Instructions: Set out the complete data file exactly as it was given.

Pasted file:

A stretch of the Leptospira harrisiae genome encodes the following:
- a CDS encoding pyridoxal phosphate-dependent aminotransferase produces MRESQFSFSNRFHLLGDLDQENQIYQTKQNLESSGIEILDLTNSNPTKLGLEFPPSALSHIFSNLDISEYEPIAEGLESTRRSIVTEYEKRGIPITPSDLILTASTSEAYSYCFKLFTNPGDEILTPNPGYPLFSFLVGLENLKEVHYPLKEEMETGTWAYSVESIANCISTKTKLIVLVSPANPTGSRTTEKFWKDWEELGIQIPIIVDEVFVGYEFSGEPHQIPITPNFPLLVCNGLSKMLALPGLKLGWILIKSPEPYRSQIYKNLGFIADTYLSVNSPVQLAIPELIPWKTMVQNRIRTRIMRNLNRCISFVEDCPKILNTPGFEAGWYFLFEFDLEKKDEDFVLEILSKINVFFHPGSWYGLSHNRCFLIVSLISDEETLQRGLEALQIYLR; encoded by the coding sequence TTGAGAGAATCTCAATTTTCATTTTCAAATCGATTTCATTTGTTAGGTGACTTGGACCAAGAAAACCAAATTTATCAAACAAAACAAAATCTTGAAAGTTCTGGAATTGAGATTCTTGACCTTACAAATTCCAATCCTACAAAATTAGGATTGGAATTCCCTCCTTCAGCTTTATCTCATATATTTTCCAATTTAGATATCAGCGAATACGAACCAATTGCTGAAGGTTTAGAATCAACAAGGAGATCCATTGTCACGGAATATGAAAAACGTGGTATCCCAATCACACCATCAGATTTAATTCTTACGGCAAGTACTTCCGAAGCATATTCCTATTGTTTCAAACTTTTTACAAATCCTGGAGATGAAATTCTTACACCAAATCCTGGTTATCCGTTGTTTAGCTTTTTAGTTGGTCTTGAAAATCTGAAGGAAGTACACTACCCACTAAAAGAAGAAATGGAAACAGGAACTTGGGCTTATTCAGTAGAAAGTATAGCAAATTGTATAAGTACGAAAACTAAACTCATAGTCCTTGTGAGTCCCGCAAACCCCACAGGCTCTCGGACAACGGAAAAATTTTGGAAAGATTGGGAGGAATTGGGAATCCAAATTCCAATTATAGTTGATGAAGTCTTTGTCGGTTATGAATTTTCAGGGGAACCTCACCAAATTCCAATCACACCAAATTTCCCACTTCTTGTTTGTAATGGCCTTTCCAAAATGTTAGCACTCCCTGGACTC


A stretch of the Leptospira harrisiae genome encodes the following:
- a CDS encoding pyridoxal phosphate-dependent aminotransferase produces MRESQFSFSNRFHLLGDLDQENQIYQTKQNLESSGIEILDLTNSNPTKLGLEFPPSALSHIFSNLDISEYEPIAEGLESTRRSIVTEYEKRGIPITPSDLILTASTSEAYSYCFKLFTNPGDEILTPNPGYPLFSFLVGLENLKEVHYPLKEEMETGTWAYSVESIANCISTKTKLIVLVSPANPTGSRTTEKFWKDWEELGIQIPIIVDEVFVGYEFSGEPHQIPITPNFPLLVCNGLSKMLALPGLKLGWILIKSPEPYRSQIYKNLGFIADTYLSVNSPVQLAIPELIPWKTMVQNRIRTRIMRNLNRCISFVEDCPKILNTPGFEAGWYFLFEFDLEKKDEDFVLEILSKINVFFHPGSWYGLSHNRCFLIVSLISDEETLQRGLEALQIYLR; encoded by the coding sequence TTGAGAGAATCTCAATTTTCATTTTCAAATCGATTTCATTTGTTAGGTGACTTGGACCAAGAAAACCAAATTTATCAAACAAAACAAAATCTTGAAAGTTCTGGAATTGAGATTCTTGACCTTACAAATTCCAATCCTACAAAATTAGGATTGGAATTCCCTCCTTCAGCTTTATCTCATATATTTTCCAATTTAGATATCAGCGAATACGAACCAATTGCTGAAGGTTTAGAATCAACAAGGAGATCCATTGTCACGGAATATGAAAAACGTGGTATCCCAATCACACCATCAGATTTAATTCTTACGGCAAGTACTTCCGAAGCATATTCCTATTGTTTCAAACTTTTTACAAATCCTGGAGATGAAATTCTTACACCAAATCCTGGTTATCCGTTGTTTAGCTTTTTAGTTGGTCTTGAAAATCTGAAGGAAGTACACTACCCACTAAAAGAAGAAATGGAAACAGGAACTTGGGCTTATTCAGTAGAAAGTATAGCAAATTGTATAAGTACGAAAACTAAACTCATAGTCCTTGTGAGTCCCGCAAACCCCACAGGCTCTCGGACAACGGAAAAATTTTGGAAAGATTGGGAGGAATTGGGAATCCAAATTCCAATTATAGTTGATGAAGTCTTTGTCGGTTATGAATTTTCAGGGGAACCTCACCAAATTCCAATCACACCAAATTTCCCACTTCTTGTTTGTAATGGCCTTTCCAAAATGTTAGCACTCCCTGGACTC